Gathering (choose one)

1. Ever run away from home? How far did you get before feeling safe enough to slow down? What prompted you to return home—or are you still staying away?

2. Getting cheated out of what we feel is rightfully ours happens all too often. When has that happened to you—or by you?


Genesis 25–31 recounts Jacob’s many struggles with family: from grasping for position inside his mother’s womb … to stealing his brother Esau’s blessing from their dying father Isaac … to running away from an angry jealous Esau … to slaving for his uncle Laban and scheming for his two daughters’ hands in marriage—all the while enriching himself at Laban’s expense through flocks that kept multiplying by some odd scheme. All this scheming has Esau vying to kill Brother Jake next time they meet—which is where we pick up the story in Genesis 32.

God’s Story

Have someone read Genesis 32: 1-21 and have someone else pray for this time together.

Finding My Story in God’s Story

3. Where do you find yourself in this story?

    1. As Jacob, the alienated one on the outside looking for a way back in.
    2. As a child, I was a pawn in my parents’ custody battle.
    3. As Esau, full of anger and jealousy over how I was unjustly treated.
    4. As a family member on the sidelines of a family feud, anxious.
    5. As one of the animals, feeling like I’m being led to a slaughter.
    6. Other __________.


4. What has been your experience of sibling rivalry—either observed within your next of kin or with some distant relatives?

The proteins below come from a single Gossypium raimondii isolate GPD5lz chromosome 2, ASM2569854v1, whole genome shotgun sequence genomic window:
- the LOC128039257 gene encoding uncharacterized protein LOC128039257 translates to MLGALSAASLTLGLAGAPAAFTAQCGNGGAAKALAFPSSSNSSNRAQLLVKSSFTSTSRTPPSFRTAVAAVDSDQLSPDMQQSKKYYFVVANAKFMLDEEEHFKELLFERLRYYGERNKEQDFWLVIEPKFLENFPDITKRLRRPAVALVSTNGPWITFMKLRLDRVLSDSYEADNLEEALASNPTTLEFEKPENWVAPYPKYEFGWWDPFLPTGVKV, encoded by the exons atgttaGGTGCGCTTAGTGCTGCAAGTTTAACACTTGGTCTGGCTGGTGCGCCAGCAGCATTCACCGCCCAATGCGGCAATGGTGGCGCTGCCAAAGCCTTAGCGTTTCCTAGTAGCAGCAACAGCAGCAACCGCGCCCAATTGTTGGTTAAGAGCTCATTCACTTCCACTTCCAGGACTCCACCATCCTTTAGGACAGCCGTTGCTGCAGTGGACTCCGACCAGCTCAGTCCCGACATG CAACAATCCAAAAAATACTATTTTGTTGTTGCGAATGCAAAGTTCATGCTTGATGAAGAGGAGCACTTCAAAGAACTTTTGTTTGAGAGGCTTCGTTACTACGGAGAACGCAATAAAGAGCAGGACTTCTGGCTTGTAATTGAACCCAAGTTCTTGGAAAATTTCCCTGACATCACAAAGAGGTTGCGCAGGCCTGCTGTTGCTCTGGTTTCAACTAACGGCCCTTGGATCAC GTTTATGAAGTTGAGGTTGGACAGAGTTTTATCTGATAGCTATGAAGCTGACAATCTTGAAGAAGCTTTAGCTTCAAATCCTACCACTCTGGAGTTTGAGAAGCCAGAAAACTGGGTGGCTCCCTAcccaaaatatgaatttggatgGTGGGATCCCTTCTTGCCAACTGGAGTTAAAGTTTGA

5. Jacob is greatly afraid of Esau, with good reason. What does he then do when told to meet Esau? By comparison, what would you have done, or have you done, in a similar situation?

    1. Run, hide, and resist the directive to return.
    2. Pray for God’s hand, direction, and wisdom.
    3. Take up arms and ammo to fight back.
    4. Disarm, be vulnerable, and hope for the best.
    5. Bribery will pacify an enemy to get back in his good graces.
    6. Jacob’s story is way too dramatic for me to relate to.
    7. Other __________.

6. How—by what means—does God answer Jacob’s prayer?

    1. By scheming new ways of getting away with it.
    2. By sending messengers on ahead—angels and family—to pave the way.
    3. By reminding Jacob of how God has always gone before him.
    4. By bringing the very rich Jacob to a beggar’s position.
    5. Other __________.

Our Story

7. Do you think that a perfect family exists? If so, what does that look like to you?

    1. A family tree must get free of dysfunction up and down all branches.
    2. Gifts and prosperity for one and all makes for a happy family.
    3. Multiple kids and animals help make comforting connections.
    4. Humility by the head of household sets a good example.
    5. A blended family of two wives is handicapped from the get-go.
    6. Other __________.


8. Who is most like a “Jacob” in your life that you have admired for their loyalty, commitment, steadfastness, hard work, tenacity, and faithfulness? If you don’t have an answer, maybe add this request to your closing prayer.

9. If possible, reach out this week and thank the “Jacob” in your life for what they have meant to you or how they have inspired you.

10. Is there anything else that came up for you in this lesson that you would like to voice to the group or any takeaways that you are able to apply in your life?

11. Close in gratitude for one another and pray to the God of Jacob—and of you and yours.